• Low blood sugar levels can further disrupt sleep by causing insomnia, nightmares, sudden waking, and sweating.

The sleep disruption caused by high/low blood sugar levels can lead to a troublesome loop of both poor sleep and poor glucose control. But, it’s not only sleep duration that impacts glucose levels, making this cycle even more complex. Sleep patterns also play their part in glucose control, so let's explore them a little further, too.

What sleep patterns impact blood sugar levels?

Sleep deprivation

Sleep deprivation occurs when you don’t get enough sleep. The CDC recommends at least seven hours of sleep a night to maintain optimal health. Sleep deprivation is also a form of chronic stress, stimulating cortisol. Inadequate sleep will raise glucose levels. There is no getting around it; if you are not getting adequate and sufficient sleep, then your glucose levels will be higher and increase your risk of insulin resistance. Full stop.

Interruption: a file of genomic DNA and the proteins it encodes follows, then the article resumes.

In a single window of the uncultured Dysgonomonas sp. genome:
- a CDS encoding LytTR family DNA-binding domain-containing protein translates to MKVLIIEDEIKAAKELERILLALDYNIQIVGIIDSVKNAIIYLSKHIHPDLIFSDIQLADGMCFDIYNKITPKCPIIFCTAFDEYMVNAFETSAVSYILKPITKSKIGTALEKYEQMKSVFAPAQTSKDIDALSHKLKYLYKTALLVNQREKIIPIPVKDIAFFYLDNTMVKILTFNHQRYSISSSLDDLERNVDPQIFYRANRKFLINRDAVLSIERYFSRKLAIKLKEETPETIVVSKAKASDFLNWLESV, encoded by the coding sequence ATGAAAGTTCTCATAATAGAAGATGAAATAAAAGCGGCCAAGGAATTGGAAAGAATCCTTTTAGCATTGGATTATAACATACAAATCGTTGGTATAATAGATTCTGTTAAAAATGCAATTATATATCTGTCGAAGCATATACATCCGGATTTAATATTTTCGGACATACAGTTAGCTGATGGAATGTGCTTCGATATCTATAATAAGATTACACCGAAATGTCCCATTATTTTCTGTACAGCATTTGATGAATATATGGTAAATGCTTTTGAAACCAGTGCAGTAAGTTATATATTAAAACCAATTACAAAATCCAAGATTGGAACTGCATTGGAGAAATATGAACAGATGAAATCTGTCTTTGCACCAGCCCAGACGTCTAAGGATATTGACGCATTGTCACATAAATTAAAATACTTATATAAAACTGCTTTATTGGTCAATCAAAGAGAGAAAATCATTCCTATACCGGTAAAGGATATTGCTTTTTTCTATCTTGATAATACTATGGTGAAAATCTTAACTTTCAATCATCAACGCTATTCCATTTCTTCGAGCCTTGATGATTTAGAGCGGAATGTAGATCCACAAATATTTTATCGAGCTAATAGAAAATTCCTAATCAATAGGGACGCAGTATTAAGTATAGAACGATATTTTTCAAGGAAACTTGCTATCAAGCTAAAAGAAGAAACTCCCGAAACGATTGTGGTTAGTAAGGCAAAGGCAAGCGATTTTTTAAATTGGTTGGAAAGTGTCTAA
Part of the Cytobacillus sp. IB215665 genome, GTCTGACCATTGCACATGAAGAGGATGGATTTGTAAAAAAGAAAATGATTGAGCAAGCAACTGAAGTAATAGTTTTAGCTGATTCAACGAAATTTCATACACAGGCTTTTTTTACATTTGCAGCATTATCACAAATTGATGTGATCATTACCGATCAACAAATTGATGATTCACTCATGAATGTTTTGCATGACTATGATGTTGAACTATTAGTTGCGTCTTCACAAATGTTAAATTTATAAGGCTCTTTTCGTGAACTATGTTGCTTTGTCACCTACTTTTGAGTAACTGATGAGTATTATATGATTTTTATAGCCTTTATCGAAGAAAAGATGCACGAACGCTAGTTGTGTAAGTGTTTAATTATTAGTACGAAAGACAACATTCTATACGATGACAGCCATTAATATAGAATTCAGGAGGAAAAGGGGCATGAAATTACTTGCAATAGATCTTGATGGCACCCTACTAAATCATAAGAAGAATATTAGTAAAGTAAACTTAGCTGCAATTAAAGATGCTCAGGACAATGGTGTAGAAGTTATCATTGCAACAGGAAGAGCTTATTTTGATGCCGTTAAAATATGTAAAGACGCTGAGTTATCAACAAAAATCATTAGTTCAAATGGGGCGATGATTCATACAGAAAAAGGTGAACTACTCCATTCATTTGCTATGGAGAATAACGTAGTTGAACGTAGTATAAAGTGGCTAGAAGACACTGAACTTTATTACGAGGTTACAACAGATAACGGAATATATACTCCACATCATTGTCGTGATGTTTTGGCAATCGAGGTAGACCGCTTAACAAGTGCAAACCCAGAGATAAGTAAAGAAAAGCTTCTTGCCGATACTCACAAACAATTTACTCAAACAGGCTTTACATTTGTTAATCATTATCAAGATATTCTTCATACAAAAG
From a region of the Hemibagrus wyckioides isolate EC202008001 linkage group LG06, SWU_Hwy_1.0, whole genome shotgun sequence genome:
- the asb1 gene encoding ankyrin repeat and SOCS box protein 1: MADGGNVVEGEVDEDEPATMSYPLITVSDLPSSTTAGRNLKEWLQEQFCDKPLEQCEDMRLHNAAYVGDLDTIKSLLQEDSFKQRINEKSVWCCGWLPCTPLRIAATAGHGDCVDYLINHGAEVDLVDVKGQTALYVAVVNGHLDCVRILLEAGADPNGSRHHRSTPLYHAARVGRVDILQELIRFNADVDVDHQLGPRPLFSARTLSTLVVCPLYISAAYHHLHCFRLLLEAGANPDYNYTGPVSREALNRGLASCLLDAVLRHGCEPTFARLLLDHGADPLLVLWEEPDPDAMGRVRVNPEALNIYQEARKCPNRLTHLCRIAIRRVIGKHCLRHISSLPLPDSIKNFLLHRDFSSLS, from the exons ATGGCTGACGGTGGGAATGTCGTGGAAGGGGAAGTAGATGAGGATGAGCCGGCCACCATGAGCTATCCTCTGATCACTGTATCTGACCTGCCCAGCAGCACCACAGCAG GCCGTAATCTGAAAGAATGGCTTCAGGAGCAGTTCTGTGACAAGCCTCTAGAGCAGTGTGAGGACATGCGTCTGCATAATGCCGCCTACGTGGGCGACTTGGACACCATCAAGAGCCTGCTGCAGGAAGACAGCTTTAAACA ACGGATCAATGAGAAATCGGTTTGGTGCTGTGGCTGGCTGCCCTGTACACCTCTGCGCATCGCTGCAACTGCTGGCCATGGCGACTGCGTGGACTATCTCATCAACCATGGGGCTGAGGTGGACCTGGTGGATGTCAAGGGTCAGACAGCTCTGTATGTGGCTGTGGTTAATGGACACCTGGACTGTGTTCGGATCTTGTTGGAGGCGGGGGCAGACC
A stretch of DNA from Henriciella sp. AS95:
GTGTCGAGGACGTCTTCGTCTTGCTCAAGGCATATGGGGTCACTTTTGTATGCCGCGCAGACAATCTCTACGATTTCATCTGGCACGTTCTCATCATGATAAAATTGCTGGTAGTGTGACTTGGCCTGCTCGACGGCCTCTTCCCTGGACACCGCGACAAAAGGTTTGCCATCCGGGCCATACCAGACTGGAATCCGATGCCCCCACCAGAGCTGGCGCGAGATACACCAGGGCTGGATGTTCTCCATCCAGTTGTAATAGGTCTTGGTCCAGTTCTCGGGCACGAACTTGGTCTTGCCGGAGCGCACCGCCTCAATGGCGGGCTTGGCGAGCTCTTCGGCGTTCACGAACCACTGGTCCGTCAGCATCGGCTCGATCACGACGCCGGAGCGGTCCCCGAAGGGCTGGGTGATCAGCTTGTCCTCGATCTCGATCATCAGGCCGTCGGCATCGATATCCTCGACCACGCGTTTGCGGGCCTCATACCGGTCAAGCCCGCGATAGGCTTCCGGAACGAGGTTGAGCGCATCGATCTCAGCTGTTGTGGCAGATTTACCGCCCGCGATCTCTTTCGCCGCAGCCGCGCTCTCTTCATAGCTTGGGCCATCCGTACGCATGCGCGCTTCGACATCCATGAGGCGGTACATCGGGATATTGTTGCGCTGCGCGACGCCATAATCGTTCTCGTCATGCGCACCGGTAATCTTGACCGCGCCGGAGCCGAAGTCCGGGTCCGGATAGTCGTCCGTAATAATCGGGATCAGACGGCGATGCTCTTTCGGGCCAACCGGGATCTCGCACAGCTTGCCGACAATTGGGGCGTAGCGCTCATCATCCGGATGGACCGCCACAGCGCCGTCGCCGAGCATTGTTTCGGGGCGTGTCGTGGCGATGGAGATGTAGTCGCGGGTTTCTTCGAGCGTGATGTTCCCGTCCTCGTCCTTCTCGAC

Sleep fragmentation A fragmented night of sleep disturbs your periods of deep sleep. Newer research shows deep sleep (or slow-wave sleep) seems particularly important in regulating hormone balance. That includes both insulin sensitivity and glucose tolerance. A study funded by the National Heart, Lung, and Blood Institute (NHLBI) highlights that African Americans with broken sleep patterns and severe sleep apnea are much more likely to have raised blood sugar levels. Even if you get a total of eight hours of sleep, disruptions and lack of deep sleep can cause glucose levels to be higher. The study produced by the NHLBI advises that better quality sleep leads to better blood sugar control. Sleep insufficiency Sleep deprivation, sleep fragmentation, or a combination of both can cause sleep insufficiency. Once it sets in, it affects our everyday ability to maintain alertness, perform, and remain healthy. It can lead to insulin resistance, as well. One research study showed that participants who slept for just four hours had 40% higher glucose levels on average. The participants’ glucose levels were reaching diabetic status, and on top of that they experienced a 24% decreased insulin sensitivity. REM sleep. REM sleep is a specific stage of sleep which occurs at various intervals throughout the night. During REM sleep, a person often has rapid eye movements, increased body movements, and a faster heart and breathing rate. This is often cited as one of the most important cycles of sleep for recovery and energy. REM sleep has a positive effect on glucose levels, as research shows that levels decrease by an average of 5% during REM sleep. Register for Nikki Warren's September Lecture Series on Better Sleep